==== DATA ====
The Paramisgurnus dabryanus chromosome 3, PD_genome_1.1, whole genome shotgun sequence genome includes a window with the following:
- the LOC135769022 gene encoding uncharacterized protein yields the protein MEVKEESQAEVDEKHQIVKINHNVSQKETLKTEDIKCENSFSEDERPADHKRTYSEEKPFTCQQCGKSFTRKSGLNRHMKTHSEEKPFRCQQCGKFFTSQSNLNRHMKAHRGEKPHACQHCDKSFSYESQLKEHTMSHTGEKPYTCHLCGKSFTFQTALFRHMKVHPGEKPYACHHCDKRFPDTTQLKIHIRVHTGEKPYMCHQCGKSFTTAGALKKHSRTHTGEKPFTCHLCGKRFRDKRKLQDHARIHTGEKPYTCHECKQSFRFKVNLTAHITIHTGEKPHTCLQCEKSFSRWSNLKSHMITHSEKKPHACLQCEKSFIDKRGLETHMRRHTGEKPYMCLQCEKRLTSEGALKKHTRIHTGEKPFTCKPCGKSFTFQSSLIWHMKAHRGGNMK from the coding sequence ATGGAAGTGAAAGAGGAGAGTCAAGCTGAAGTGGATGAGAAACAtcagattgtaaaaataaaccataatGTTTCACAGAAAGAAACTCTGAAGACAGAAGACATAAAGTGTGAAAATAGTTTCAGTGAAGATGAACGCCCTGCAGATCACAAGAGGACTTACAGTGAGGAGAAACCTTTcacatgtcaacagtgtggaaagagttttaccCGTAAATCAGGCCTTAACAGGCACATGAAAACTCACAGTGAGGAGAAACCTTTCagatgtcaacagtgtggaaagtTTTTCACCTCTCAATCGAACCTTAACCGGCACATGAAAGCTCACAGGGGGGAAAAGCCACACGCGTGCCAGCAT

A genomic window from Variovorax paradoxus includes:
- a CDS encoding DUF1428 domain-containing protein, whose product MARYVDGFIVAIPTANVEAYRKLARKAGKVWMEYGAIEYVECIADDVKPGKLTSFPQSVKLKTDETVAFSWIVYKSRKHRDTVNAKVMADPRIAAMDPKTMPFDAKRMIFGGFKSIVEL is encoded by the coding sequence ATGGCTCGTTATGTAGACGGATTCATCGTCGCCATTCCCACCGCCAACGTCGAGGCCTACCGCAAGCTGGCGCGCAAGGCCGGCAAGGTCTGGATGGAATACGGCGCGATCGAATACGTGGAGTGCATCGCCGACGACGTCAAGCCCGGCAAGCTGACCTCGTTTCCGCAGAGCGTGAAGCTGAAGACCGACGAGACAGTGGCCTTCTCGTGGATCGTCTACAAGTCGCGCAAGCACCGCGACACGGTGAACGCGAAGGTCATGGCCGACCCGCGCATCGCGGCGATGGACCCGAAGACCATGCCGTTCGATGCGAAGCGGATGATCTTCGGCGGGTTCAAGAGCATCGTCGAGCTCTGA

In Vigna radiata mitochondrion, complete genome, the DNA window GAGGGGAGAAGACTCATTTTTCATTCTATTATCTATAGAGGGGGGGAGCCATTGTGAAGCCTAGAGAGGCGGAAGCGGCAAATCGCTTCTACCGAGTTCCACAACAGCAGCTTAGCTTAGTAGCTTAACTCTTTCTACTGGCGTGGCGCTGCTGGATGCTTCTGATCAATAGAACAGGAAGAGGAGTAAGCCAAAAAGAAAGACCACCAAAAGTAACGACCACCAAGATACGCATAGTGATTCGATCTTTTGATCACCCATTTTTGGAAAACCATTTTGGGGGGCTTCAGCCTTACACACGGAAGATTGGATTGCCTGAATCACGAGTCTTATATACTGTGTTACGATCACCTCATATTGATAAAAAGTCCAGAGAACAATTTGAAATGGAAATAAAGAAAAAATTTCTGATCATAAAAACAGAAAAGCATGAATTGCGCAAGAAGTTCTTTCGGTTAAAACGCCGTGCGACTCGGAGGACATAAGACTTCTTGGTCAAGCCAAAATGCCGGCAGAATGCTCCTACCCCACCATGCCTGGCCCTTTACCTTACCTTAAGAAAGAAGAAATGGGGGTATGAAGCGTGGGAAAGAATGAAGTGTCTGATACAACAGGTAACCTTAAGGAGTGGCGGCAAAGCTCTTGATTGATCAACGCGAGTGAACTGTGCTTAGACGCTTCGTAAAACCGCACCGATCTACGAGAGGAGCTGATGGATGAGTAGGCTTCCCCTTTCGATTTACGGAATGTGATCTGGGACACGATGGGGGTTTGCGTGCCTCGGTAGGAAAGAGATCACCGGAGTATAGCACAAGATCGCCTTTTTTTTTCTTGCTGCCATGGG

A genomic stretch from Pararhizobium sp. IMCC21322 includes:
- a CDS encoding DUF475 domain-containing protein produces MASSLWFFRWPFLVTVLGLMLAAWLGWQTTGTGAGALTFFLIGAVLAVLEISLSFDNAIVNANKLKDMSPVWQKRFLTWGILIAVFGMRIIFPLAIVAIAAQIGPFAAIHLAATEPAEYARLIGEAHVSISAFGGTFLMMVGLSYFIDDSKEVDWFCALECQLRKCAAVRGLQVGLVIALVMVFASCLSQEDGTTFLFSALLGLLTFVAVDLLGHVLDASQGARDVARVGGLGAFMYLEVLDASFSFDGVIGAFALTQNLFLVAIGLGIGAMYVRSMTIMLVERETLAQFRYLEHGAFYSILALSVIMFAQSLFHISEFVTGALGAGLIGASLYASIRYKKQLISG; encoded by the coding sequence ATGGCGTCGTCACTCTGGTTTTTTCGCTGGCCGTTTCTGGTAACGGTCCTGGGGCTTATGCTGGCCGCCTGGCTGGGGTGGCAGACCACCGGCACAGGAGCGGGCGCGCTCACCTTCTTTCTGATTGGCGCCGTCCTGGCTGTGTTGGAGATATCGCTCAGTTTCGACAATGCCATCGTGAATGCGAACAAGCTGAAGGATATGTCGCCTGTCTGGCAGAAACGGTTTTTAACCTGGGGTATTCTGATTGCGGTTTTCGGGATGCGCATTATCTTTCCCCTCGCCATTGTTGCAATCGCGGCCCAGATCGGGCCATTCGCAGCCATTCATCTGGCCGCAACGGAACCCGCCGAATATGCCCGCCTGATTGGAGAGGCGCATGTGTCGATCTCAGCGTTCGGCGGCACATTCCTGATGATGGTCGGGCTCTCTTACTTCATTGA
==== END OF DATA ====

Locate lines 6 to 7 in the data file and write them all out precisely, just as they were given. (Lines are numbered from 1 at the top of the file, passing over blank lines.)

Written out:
A genomic stretch from Pararhizobium sp. IMCC21322 includes:
- a CDS encoding DUF475 domain-containing protein produces MASSLWFFRWPFLVTVLGLMLAAWLGWQTTGTGAGALTFFLIGAVLAVLEISLSFDNAIVNANKLKDMSPVWQKRFLTWGILIAVFGMRIIFPLAIVAIAAQIGPFAAIHLAATEPAEYARLIGEAHVSISAFGGTFLMMVGLSYFIDDSKEVDWFCALECQLRKCAAVRGLQVGLVIALVMVFASCLSQEDGTTFLFSALLGLLTFVAVDLLGHVLDASQGARDVARVGGLGAFMYLEVLDASFSFDGVIGAFALTQNLFLVAIGLGIGAMYVRSMTIMLVERETLAQFRYLEHGAFYSILALSVIMFAQSLFHISEFVTGALGAGLIGASLYASIRYKKQLISG; encoded by the coding sequence ATGGCGTCGTCACTCTGGTTTTTTCGCTGGCCGTTTCTGGTAACGGTCCTGGGGCTTATGCTGGCCGCCTGGCTGGGGTGGCAGACCACCGGCACAGGAGCGGGCGCGCTCACCTTCTTTCTGATTGGCGCCGTCCTGGCTGTGTTGGAGATATCGCTCAGTTTCGACAATGCCATCGTGAATGCGAACAAGCTGAAGGATATGTCGCCTGTCTGGCAGAAACGGTTTTTAACCTGGGGTATTCTGATTGCGGTTTTCGGGATGCGCATTATCTTTCCCCTCGCCATTGTTGCAATCGCGGCCCAGATCGGGCCATTCGCAGCCATTCATCTGGCCGCAACGGAACCCGCCGAATATGCCCGCCTGATTGGAGAGGCGCATGTGTCGATCTCAGCGTTCGGCGGCACATTCCTGATGATGGTCGGGCTCTCTTACTTCATTGA